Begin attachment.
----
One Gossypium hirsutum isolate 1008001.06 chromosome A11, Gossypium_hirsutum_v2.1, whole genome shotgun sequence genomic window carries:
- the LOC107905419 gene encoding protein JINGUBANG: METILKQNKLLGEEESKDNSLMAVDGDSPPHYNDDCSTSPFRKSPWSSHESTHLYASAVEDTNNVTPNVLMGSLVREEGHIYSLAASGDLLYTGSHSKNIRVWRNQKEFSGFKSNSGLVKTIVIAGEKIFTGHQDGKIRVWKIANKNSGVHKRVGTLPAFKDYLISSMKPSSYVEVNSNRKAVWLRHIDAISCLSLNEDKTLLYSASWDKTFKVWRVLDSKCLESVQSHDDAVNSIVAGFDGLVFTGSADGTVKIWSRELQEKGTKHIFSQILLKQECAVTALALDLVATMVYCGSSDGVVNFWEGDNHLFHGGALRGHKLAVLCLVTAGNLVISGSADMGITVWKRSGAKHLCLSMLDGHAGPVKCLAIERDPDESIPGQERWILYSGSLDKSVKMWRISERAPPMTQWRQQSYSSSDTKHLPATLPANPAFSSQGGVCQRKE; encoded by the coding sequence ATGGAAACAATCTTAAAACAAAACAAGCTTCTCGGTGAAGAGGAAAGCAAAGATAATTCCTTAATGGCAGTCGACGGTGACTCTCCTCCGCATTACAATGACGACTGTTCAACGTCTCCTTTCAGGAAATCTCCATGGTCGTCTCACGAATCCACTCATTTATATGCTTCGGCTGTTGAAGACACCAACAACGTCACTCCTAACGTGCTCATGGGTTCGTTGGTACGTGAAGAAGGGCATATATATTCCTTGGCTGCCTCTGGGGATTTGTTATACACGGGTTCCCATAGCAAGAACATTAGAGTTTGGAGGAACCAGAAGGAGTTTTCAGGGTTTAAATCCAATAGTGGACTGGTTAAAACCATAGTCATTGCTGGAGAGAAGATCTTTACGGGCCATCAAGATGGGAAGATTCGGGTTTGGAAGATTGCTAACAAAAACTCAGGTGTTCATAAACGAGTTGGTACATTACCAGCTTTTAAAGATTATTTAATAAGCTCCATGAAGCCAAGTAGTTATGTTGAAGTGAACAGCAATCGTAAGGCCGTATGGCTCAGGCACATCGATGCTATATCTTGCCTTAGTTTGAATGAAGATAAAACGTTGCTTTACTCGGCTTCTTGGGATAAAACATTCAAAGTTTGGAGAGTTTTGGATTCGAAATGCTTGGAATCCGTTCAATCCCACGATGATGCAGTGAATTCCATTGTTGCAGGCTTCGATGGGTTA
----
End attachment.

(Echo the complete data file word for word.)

One Gossypium hirsutum isolate 1008001.06 chromosome A11, Gossypium_hirsutum_v2.1, whole genome shotgun sequence genomic window carries:
- the LOC107905419 gene encoding protein JINGUBANG: METILKQNKLLGEEESKDNSLMAVDGDSPPHYNDDCSTSPFRKSPWSSHESTHLYASAVEDTNNVTPNVLMGSLVREEGHIYSLAASGDLLYTGSHSKNIRVWRNQKEFSGFKSNSGLVKTIVIAGEKIFTGHQDGKIRVWKIANKNSGVHKRVGTLPAFKDYLISSMKPSSYVEVNSNRKAVWLRHIDAISCLSLNEDKTLLYSASWDKTFKVWRVLDSKCLESVQSHDDAVNSIVAGFDGLVFTGSADGTVKIWSRELQEKGTKHIFSQILLKQECAVTALALDLVATMVYCGSSDGVVNFWEGDNHLFHGGALRGHKLAVLCLVTAGNLVISGSADMGITVWKRSGAKHLCLSMLDGHAGPVKCLAIERDPDESIPGQERWILYSGSLDKSVKMWRISERAPPMTQWRQQSYSSSDTKHLPATLPANPAFSSQGGVCQRKE; encoded by the coding sequence ATGGAAACAATCTTAAAACAAAACAAGCTTCTCGGTGAAGAGGAAAGCAAAGATAATTCCTTAATGGCAGTCGACGGTGACTCTCCTCCGCATTACAATGACGACTGTTCAACGTCTCCTTTCAGGAAATCTCCATGGTCGTCTCACGAATCCACTCATTTATATGCTTCGGCTGTTGAAGACACCAACAACGTCACTCCTAACGTGCTCATGGGTTCGTTGGTACGTGAAGAAGGGCATATATATTCCTTGGCTGCCTCTGGGGATTTGTTATACACGGGTTCCCATAGCAAGAACATTAGAGTTTGGAGGAACCAGAAGGAGTTTTCAGGGTTTAAATCCAATAGTGGACTGGTTAAAACCATAGTCATTGCTGGAGAGAAGATCTTTACGGGCCATCAAGATGGGAAGATTCGGGTTTGGAAGATTGCTAACAAAAACTCAGGTGTTCATAAACGAGTTGGTACATTACCAGCTTTTAAAGATTATTTAATAAGCTCCATGAAGCCAAGTAGTTATGTTGAAGTGAACAGCAATCGTAAGGCCGTATGGCTCAGGCACATCGATGCTATATCTTGCCTTAGTTTGAATGAAGATAAAACGTTGCTTTACTCGGCTTCTTGGGATAAAACATTCAAAGTTTGGAGAGTTTTGGATTCGAAATGCTTGGAATCCGTTCAATCCCACGATGATGCAGTGAATTCCATTGTTGCAGGCTTCGATGGGTTA